public DateTime ExpiresAt { get; set; }
    public int RequestCount { get; set; }
}

Hang on... what's with the ThrottleInfo object?

The problem that we have with the Cache object is that there's no way to update a value in it without resetting the timeout window! This means we need to keep track of the expiration date, and whenever we update the RequestCount value, we also need to respecify the original expiration date.

If you hit your API 11 times, and then wait 10 seconds, and then hit it again, you should see your next request is allowed! Cool!

Cleaning up the code

Let's clean up the code a bit shall we?

public class ValuesController : ApiController
{
    [HttpGet]
    [Route("~/api/helloworld")]
    public HttpResponseMessage HelloWorld()
    {
        var throttler = new Throttler("helloworld");

        if (throttler.RequestShouldBeThrottled())
                    return Request.CreateResponse(
                        (HttpStatusCode)429, "Too many requests");

        return Request.CreateResponse(HttpStatusCode.OK, "Hello World");
    }
}

public class Throttler
{
    private int _requestLimit;
    private int _timeoutInSeconds;
    private string _key;

    public Throttler(string key, int requestLimit = 5, int timeoutInSeconds = 10)
    {
        _requestLimit = requestLimit;
        _timeoutInSeconds = timeoutInSeconds;
        _key = key;
    }

    public bool RequestShouldBeThrottled()
    {
        ThrottleInfo throttleInfo = (ThrottleInfo)HttpRuntime.Cache[_key];

        if (throttleInfo == null) throttleInfo = new ThrottleInfo {
                ExpiresAt = DateTime.Now.AddSeconds(_timeoutInSeconds),
                RequestCount = 0
        };

        throttleInfo.RequestCount++;

        HttpRuntime.Cache.Add(_key,
      throttleInfo,
      null,
      throttleInfo.ExpiresAt,
      Cache.NoSlidingExpiration,
      CacheItemPriority.Normal,
      null);

        return (throttleInfo.RequestCount > _requestLimit);
    }

    private class ThrottleInfo
    {
        public DateTime ExpiresAt { get; set; }
        public int RequestCount { get; set; }
    }
}

Oh hang on.. do we really need to depend on the HttpRuntime.Cache object? Not really. It's not providing much value here except for the expiry of request info. If we want to remove the dependency on the HttpRuntime to make unit testing simpler we can just use a ConcurrentDictionary, which also means in future we could swap it out for a database store or something else. Let's do that:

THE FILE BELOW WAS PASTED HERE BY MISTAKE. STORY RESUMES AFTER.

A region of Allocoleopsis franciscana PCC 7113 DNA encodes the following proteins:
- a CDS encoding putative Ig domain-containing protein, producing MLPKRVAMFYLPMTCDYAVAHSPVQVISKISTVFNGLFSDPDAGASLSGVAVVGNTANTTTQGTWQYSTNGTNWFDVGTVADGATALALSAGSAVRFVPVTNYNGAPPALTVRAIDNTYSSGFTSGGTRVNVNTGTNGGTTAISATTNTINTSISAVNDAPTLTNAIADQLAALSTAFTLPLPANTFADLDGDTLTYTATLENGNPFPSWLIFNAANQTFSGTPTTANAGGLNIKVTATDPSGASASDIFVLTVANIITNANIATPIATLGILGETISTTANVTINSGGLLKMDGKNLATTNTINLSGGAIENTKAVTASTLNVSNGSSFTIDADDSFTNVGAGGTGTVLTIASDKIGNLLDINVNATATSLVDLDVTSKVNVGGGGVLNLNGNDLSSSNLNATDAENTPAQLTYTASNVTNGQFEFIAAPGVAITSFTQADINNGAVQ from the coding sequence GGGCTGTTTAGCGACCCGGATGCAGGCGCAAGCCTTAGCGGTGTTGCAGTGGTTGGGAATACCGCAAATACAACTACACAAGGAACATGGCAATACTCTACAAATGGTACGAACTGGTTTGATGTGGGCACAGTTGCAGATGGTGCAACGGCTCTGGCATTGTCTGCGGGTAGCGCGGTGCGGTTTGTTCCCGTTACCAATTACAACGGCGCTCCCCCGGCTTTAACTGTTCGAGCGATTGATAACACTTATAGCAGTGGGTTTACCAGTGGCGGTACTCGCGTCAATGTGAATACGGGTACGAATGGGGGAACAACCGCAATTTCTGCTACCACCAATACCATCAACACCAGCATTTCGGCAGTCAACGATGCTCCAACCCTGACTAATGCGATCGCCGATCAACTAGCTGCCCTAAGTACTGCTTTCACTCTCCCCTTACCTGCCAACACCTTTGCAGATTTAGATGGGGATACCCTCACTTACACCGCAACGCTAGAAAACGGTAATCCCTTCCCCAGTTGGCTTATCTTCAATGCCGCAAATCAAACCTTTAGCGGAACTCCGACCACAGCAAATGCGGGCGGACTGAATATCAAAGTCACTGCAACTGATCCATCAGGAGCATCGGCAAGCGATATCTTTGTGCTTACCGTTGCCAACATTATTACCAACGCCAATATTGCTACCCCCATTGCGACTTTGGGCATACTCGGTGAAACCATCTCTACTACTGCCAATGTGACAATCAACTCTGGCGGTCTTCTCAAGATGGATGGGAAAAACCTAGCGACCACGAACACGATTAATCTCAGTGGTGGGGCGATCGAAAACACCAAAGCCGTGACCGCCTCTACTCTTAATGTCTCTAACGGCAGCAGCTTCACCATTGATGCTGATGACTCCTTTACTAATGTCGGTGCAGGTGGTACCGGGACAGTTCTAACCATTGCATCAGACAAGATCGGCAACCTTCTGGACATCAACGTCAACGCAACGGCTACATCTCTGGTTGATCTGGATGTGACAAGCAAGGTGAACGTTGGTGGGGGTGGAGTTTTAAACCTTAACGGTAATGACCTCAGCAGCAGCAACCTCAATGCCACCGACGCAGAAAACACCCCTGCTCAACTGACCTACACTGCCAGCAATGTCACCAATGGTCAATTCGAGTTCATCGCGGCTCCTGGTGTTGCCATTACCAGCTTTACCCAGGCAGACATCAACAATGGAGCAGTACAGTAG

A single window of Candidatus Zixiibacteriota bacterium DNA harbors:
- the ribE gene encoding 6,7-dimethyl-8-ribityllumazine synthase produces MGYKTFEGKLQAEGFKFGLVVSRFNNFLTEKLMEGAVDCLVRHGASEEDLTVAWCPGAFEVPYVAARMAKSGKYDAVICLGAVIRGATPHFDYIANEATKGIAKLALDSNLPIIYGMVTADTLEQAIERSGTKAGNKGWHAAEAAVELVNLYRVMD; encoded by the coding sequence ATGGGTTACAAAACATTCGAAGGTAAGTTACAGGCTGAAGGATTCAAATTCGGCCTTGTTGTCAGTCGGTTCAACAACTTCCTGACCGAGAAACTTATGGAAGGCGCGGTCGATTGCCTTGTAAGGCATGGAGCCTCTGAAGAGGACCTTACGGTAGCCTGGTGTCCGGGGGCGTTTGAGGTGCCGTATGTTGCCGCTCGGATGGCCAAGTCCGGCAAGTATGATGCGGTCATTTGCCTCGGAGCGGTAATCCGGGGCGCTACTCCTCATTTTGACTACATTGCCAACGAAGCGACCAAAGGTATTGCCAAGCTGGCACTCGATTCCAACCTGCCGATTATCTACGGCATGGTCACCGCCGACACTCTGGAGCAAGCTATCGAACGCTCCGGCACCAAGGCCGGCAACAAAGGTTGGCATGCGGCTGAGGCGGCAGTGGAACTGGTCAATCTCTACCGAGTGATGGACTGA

public class Throttler
{
    private int _requestLimit;
    private int _timeoutInSeconds;
    private string _key;
    private static ConcurrentDictionary<string, ThrottleInfo> _cache = 
        new ConcurrentDictionary<string, ThrottleInfo>();

    public Throttler(string key, int requestLimit = 5, int timeoutInSeconds = 10)
    {
        _requestLimit = requestLimit;
        _timeoutInSeconds = timeoutInSeconds;
        _key = key;
    }

    public bool RequestShouldBeThrottled()
    {
        ThrottleInfo throttleInfo = _cache.ContainsKey(_key) ? _cache[_key] : null;

        if (throttleInfo == null || throttleInfo.ExpiresAt <= DateTime.Now) 
        {
            throttleInfo = new ThrottleInfo {
                ExpiresAt = DateTime.Now.AddSeconds(_timeoutInSeconds),
                RequestCount = 0};
        };

        throttleInfo.RequestCount++;
        
        _cache[_key] = throttleInfo;

        return (throttleInfo.RequestCount > _requestLimit);
    }

    private class ThrottleInfo
    {
        public DateTime ExpiresAt { get; set; }
        public int RequestCount { get; set; }